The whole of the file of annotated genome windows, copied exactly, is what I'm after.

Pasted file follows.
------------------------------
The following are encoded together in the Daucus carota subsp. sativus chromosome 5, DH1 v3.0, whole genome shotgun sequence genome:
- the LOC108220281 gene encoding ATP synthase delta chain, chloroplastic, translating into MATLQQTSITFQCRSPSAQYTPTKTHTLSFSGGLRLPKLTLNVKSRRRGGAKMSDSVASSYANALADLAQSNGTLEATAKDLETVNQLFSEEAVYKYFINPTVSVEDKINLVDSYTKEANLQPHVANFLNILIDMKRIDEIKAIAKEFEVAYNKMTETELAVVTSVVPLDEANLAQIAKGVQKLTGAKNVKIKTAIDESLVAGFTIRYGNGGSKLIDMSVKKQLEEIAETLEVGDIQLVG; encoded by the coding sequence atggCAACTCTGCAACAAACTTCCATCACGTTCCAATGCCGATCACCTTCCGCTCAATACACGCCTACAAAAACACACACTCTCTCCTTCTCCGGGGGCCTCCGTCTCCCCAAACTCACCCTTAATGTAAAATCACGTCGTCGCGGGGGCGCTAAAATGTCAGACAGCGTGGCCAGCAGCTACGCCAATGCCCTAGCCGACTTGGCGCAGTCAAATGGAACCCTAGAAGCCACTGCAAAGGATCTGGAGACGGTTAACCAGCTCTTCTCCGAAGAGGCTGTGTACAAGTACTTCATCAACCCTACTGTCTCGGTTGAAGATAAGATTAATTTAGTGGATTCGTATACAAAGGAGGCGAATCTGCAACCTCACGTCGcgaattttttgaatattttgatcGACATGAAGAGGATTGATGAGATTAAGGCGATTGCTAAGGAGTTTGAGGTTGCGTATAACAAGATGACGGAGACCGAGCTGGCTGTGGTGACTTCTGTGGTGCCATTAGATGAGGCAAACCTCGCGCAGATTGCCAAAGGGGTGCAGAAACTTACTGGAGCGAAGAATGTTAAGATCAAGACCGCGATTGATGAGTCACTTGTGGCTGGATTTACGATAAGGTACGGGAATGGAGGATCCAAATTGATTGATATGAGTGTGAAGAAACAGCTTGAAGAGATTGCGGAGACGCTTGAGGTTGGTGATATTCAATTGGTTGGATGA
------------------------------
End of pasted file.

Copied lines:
The following are encoded together in the Daucus carota subsp. sativus chromosome 5, DH1 v3.0, whole genome shotgun sequence genome:
- the LOC108220281 gene encoding ATP synthase delta chain, chloroplastic, translating into MATLQQTSITFQCRSPSAQYTPTKTHTLSFSGGLRLPKLTLNVKSRRRGGAKMSDSVASSYANALADLAQSNGTLEATAKDLETVNQLFSEEAVYKYFINPTVSVEDKINLVDSYTKEANLQPHVANFLNILIDMKRIDEIKAIAKEFEVAYNKMTETELAVVTSVVPLDEANLAQIAKGVQKLTGAKNVKIKTAIDESLVAGFTIRYGNGGSKLIDMSVKKQLEEIAETLEVGDIQLVG; encoded by the coding sequence atggCAACTCTGCAACAAACTTCCATCACGTTCCAATGCCGATCACCTTCCGCTCAATACACGCCTACAAAAACACACACTCTCTCCTTCTCCGGGGGCCTCCGTCTCCCCAAACTCACCCTTAATGTAAAATCACGTCGTCGCGGGGGCGCTAAAATGTCAGACAGCGTGGCCAGCAGCTACGCCAATGCCCTAGCCGACTTGGCGCAGTCAAATGGAACCCTAGAAGCCACTGCAAAGGATCTGGAGACGGTTAACCAGCTCTTCTCCGAAGAGGCTGTGTACAAGTACTTCATCAACCCTACTGTCTCGGTTGAAGATAAGATTAATTTAGTGGATTCGTATACAAAGGAGGCGAATCTGCAACCTCACGTCGcgaattttttgaatattttgatcGACATGAAGAGGATTGATGAGATTAAGGCGATTGCTAAGGAGTTTGAGGTTGCGTATAACAAGATGACGGAGACCGAGCTGGCTGTGGTGACTTCTGTGGTGCCATTAGATGAGGCAAACCTCGCGCAGATTGCCAAAGGGGTGCAGAAACTTACTGGAGCGAAGAATGTTAAGATCAAGACCGCGATTGATGAGTCACTTGTGGCTGGATTTACGATAAGGTACGGGAATGGAGGATCCAAATTGATTGATATGAGTGTGAAGAAACAGCTTGAAGAGATTGCGGAGACGCTTGAGGTTGGTGATATTCAATTGGTTGGATGA